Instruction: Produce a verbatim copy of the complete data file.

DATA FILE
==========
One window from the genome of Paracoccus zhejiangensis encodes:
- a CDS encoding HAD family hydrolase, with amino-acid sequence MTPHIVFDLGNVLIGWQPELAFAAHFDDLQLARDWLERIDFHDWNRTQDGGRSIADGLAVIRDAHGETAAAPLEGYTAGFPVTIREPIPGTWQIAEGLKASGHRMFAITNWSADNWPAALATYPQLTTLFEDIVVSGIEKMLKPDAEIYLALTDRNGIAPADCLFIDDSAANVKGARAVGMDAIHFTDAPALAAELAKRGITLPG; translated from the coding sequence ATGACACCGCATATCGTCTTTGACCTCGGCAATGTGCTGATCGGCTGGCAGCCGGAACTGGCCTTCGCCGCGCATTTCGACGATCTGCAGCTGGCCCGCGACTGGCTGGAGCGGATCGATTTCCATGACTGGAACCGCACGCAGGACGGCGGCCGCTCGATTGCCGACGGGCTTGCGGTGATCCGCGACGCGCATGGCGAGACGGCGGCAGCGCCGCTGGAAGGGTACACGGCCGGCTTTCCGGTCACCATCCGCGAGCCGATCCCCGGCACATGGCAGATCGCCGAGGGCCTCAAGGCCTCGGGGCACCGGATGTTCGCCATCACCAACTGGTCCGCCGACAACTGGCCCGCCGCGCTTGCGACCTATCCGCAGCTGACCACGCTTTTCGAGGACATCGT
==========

One window from the genome of Paracoccus zhejiangensis encodes:
- a CDS encoding HAD family hydrolase, with amino-acid sequence MTPHIVFDLGNVLIGWQPELAFAAHFDDLQLARDWLERIDFHDWNRTQDGGRSIADGLAVIRDAHGETAAAPLEGYTAGFPVTIREPIPGTWQIAEGLKASGHRMFAITNWSADNWPAALATYPQLTTLFEDIVVSGIEKMLKPDAEIYLALTDRNGIAPADCLFIDDSAANVKGARAVGMDAIHFTDAPALAAELAKRGITLPG; translated from the coding sequence ATGACACCGCATATCGTCTTTGACCTCGGCAATGTGCTGATCGGCTGGCAGCCGGAACTGGCCTTCGCCGCGCATTTCGACGATCTGCAGCTGGCCCGCGACTGGCTGGAGCGGATCGATTTCCATGACTGGAACCGCACGCAGGACGGCGGCCGCTCGATTGCCGACGGGCTTGCGGTGATCCGCGACGCGCATGGCGAGACGGCGGCAGCGCCGCTGGAAGGGTACACGGCCGGCTTTCCGGTCACCATCCGCGAGCCGATCCCCGGCACATGGCAGATCGCCGAGGGCCTCAAGGCCTCGGGGCACCGGATGTTCGCCATCACCAACTGGTCCGCCGACAACTGGCCCGCCGCGCTTGCGACCTATCCGCAGCTGACCACGCTTTTCGAGGACATCGT